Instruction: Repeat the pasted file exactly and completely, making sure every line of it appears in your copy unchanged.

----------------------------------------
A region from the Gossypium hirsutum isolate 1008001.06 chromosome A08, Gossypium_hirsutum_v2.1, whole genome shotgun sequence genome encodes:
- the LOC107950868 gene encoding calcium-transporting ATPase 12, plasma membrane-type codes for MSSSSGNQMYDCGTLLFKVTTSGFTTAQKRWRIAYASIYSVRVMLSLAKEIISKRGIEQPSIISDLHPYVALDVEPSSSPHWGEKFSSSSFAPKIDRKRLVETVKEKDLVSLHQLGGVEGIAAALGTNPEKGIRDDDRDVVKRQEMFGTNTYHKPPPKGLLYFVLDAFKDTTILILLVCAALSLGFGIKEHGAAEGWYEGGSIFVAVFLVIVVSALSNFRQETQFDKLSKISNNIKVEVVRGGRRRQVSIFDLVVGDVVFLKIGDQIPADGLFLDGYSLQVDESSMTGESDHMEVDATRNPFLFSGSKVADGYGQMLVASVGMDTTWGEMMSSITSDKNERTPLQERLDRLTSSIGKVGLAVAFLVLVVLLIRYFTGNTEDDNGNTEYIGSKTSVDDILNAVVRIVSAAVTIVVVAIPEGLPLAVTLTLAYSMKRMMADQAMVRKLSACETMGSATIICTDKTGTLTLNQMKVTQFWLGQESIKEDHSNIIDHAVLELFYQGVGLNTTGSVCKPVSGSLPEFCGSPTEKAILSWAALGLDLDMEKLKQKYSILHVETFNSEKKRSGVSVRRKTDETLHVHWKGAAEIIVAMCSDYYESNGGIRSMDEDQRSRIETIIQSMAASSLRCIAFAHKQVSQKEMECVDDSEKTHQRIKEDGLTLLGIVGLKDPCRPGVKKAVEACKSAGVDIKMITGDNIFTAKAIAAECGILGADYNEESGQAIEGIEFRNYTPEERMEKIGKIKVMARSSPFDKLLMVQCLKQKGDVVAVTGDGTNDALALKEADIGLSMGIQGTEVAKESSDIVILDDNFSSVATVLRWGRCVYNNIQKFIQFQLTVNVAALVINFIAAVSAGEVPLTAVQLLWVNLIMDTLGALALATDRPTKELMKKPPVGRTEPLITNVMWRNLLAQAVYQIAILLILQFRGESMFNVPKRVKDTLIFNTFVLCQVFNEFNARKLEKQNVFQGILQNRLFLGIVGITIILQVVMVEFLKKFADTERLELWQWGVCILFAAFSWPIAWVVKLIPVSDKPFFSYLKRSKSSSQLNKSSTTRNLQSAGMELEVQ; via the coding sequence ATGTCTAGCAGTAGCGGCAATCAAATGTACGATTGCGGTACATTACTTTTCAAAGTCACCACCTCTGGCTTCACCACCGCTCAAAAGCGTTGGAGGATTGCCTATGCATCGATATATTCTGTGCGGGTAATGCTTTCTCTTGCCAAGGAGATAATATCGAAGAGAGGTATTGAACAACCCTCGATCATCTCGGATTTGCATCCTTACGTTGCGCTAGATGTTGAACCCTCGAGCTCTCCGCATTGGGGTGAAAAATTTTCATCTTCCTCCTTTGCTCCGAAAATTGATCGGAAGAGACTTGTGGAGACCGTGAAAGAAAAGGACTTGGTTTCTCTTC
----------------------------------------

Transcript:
A region from the Gossypium hirsutum isolate 1008001.06 chromosome A08, Gossypium_hirsutum_v2.1, whole genome shotgun sequence genome encodes:
- the LOC107950868 gene encoding calcium-transporting ATPase 12, plasma membrane-type codes for MSSSSGNQMYDCGTLLFKVTTSGFTTAQKRWRIAYASIYSVRVMLSLAKEIISKRGIEQPSIISDLHPYVALDVEPSSSPHWGEKFSSSSFAPKIDRKRLVETVKEKDLVSLHQLGGVEGIAAALGTNPEKGIRDDDRDVVKRQEMFGTNTYHKPPPKGLLYFVLDAFKDTTILILLVCAALSLGFGIKEHGAAEGWYEGGSIFVAVFLVIVVSALSNFRQETQFDKLSKISNNIKVEVVRGGRRRQVSIFDLVVGDVVFLKIGDQIPADGLFLDGYSLQVDESSMTGESDHMEVDATRNPFLFSGSKVADGYGQMLVASVGMDTTWGEMMSSITSDKNERTPLQERLDRLTSSIGKVGLAVAFLVLVVLLIRYFTGNTEDDNGNTEYIGSKTSVDDILNAVVRIVSAAVTIVVVAIPEGLPLAVTLTLAYSMKRMMADQAMVRKLSACETMGSATIICTDKTGTLTLNQMKVTQFWLGQESIKEDHSNIIDHAVLELFYQGVGLNTTGSVCKPVSGSLPEFCGSPTEKAILSWAALGLDLDMEKLKQKYSILHVETFNSEKKRSGVSVRRKTDETLHVHWKGAAEIIVAMCSDYYESNGGIRSMDEDQRSRIETIIQSMAASSLRCIAFAHKQVSQKEMECVDDSEKTHQRIKEDGLTLLGIVGLKDPCRPGVKKAVEACKSAGVDIKMITGDNIFTAKAIAAECGILGADYNEESGQAIEGIEFRNYTPEERMEKIGKIKVMARSSPFDKLLMVQCLKQKGDVVAVTGDGTNDALALKEADIGLSMGIQGTEVAKESSDIVILDDNFSSVATVLRWGRCVYNNIQKFIQFQLTVNVAALVINFIAAVSAGEVPLTAVQLLWVNLIMDTLGALALATDRPTKELMKKPPVGRTEPLITNVMWRNLLAQAVYQIAILLILQFRGESMFNVPKRVKDTLIFNTFVLCQVFNEFNARKLEKQNVFQGILQNRLFLGIVGITIILQVVMVEFLKKFADTERLELWQWGVCILFAAFSWPIAWVVKLIPVSDKPFFSYLKRSKSSSQLNKSSTTRNLQSAGMELEVQ; via the coding sequence ATGTCTAGCAGTAGCGGCAATCAAATGTACGATTGCGGTACATTACTTTTCAAAGTCACCACCTCTGGCTTCACCACCGCTCAAAAGCGTTGGAGGATTGCCTATGCATCGATATATTCTGTGCGGGTAATGCTTTCTCTTGCCAAGGAGATAATATCGAAGAGAGGTATTGAACAACCCTCGATCATCTCGGATTTGCATCCTTACGTTGCGCTAGATGTTGAACCCTCGAGCTCTCCGCATTGGGGTGAAAAATTTTCATCTTCCTCCTTTGCTCCGAAAATTGATCGGAAGAGACTTGTGGAGACCGTGAAAGAAAAGGACTTGGTTTCTCTTC